A popular clothing brand has removed what some are calling a "concentration camp" shirt for kids from its shelves and website after coming under fire on social media.
Zara, a Spanish brand with outposts all over the world including the U.S., was selling in its kids' clothing line a white-and-blue striped shirt with a gold star. Some felt the stripes in combination with a gold star reminiscent of the Star of David looked far too similar to uniforms worn in Nazi concentration camps during the Holocaust.
The brand said the shirt was inspired by "classic American Westerns."
But on Twitter today, Zara apologized in several languages to its 520k followers. In a statement emailed to ABC News, Inditex, the company that owns Zara, said the t-shirts will be "reliably destroyed."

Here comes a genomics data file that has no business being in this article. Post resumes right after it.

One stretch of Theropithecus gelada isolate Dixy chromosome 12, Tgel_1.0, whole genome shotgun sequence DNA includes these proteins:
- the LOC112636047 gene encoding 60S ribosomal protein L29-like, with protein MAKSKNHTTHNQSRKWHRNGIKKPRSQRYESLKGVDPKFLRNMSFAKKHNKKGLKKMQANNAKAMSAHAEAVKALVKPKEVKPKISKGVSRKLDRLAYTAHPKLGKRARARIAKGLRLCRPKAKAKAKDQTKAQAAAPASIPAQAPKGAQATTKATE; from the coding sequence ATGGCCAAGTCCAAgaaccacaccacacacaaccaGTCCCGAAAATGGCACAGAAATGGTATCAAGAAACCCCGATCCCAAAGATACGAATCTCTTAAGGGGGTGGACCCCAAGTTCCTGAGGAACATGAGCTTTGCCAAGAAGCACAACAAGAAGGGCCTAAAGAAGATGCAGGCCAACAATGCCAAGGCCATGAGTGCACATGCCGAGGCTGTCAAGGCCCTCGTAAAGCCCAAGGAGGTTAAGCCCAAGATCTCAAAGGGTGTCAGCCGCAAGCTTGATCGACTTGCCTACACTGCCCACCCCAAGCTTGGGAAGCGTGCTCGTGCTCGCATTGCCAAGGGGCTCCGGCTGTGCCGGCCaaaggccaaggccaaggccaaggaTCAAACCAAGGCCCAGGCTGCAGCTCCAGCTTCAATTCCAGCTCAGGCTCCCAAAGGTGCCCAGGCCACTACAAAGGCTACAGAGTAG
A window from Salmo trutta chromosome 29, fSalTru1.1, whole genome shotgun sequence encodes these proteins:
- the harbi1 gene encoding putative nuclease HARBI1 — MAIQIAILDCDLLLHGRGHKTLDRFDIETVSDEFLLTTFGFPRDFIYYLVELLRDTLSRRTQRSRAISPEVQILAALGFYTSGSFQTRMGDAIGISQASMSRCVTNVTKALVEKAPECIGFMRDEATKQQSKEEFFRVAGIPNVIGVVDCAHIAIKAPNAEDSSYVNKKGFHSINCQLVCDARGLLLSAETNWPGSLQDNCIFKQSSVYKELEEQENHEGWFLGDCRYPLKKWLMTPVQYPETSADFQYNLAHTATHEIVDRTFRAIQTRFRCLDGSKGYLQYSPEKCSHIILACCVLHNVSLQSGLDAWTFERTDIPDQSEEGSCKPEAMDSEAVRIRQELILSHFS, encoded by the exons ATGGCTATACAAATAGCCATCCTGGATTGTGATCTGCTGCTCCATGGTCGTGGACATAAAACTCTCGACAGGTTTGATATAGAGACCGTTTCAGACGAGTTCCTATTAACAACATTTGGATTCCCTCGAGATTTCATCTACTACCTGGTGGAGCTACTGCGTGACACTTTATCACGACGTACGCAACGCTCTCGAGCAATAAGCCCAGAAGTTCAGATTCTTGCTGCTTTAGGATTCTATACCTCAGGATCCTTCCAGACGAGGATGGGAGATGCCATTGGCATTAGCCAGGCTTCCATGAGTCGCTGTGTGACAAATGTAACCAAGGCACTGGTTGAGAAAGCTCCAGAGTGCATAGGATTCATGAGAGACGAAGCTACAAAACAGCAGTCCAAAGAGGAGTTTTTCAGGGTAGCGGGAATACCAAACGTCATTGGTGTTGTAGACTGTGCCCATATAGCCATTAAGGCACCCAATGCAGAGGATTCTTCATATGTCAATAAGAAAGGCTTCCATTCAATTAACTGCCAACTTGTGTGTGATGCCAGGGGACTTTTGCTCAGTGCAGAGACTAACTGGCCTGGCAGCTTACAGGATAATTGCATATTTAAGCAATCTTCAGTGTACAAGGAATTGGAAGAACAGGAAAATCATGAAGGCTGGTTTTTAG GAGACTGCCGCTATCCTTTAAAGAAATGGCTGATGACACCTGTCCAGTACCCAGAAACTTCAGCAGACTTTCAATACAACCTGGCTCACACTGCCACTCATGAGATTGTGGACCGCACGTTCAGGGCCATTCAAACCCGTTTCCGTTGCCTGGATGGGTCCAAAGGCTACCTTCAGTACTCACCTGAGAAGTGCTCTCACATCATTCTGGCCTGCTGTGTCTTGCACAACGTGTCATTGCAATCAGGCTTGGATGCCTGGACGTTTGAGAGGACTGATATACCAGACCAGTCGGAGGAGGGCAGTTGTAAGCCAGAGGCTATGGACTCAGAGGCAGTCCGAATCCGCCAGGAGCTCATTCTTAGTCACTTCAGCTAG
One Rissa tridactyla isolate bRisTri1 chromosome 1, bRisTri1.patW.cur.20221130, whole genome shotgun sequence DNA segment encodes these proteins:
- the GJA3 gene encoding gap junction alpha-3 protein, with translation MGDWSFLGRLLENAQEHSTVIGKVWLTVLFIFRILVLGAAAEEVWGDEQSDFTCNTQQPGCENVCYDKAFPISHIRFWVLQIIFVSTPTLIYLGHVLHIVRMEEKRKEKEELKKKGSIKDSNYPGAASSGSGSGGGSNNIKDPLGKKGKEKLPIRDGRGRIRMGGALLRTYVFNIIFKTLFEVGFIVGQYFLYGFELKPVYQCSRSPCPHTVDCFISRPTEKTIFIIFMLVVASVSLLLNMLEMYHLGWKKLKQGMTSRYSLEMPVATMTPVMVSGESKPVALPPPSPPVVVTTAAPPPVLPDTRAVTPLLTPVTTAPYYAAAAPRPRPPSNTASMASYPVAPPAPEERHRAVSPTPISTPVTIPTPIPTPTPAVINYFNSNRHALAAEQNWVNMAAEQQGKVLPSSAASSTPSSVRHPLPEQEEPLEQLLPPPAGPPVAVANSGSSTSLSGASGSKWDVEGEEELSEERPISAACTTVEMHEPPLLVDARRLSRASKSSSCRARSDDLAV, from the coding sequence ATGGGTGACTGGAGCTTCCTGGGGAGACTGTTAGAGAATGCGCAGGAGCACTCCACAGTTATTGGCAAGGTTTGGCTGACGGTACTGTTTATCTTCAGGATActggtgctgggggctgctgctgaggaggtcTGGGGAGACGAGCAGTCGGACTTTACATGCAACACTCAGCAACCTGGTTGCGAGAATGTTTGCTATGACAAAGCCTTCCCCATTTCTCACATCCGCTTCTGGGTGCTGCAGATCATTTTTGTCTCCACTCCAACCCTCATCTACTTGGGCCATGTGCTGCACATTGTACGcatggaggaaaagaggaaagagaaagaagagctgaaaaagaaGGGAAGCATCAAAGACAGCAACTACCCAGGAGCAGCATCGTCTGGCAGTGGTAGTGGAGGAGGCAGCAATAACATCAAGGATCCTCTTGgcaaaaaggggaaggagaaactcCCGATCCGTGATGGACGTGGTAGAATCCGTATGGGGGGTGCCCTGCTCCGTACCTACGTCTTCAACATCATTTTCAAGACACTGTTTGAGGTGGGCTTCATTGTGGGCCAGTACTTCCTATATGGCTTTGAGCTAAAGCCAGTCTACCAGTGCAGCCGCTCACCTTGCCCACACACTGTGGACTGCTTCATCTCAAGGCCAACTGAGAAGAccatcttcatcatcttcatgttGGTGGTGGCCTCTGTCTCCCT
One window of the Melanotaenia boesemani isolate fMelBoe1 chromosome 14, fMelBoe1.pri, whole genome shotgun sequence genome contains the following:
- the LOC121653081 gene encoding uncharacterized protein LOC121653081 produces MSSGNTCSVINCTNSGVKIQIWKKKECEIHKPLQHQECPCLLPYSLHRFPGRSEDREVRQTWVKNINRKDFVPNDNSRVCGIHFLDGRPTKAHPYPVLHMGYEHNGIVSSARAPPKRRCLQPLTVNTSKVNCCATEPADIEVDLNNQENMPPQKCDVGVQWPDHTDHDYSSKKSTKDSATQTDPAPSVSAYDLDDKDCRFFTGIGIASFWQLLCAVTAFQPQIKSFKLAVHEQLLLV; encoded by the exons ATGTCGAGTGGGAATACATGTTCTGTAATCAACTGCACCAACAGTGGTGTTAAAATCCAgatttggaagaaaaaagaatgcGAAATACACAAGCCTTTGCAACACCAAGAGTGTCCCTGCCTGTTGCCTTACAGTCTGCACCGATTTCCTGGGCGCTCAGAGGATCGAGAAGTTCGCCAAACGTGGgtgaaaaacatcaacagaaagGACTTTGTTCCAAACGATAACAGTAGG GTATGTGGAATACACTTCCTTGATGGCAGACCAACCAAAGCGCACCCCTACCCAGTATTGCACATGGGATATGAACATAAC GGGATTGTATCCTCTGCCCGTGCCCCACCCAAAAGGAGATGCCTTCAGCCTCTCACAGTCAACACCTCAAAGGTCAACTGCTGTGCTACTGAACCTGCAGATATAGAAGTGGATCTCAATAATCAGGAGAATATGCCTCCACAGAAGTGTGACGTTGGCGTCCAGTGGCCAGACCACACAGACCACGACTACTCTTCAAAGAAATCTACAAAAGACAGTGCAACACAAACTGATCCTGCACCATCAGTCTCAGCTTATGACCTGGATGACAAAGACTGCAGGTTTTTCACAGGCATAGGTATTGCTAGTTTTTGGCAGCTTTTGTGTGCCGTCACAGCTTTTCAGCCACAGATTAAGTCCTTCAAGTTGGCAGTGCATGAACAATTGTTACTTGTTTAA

"The garment was available only for just a few hours and sales of the t-shirt have been marginal," the company said. "Inditex would like to reiterate its utmost respect for all cultures and religions. The Group is a Company where people from 180 nationalities work together representing all the cultures, races and religions of the modern world. Inditex is proud of its cultural diversity. In addition, respect and dignity feature among the principles which guide and define its corporate values. The Group condemns and rejects any form of discrimination."
This isn't the brands first misstep in regards to Nazi-inspired clothing. In 2007, the brand removed from stores a line of handbags with a symbol on them that resembled a swastika.
Zara to 'Destroy' T-Shirts Resembling Concentration Camp Uniforms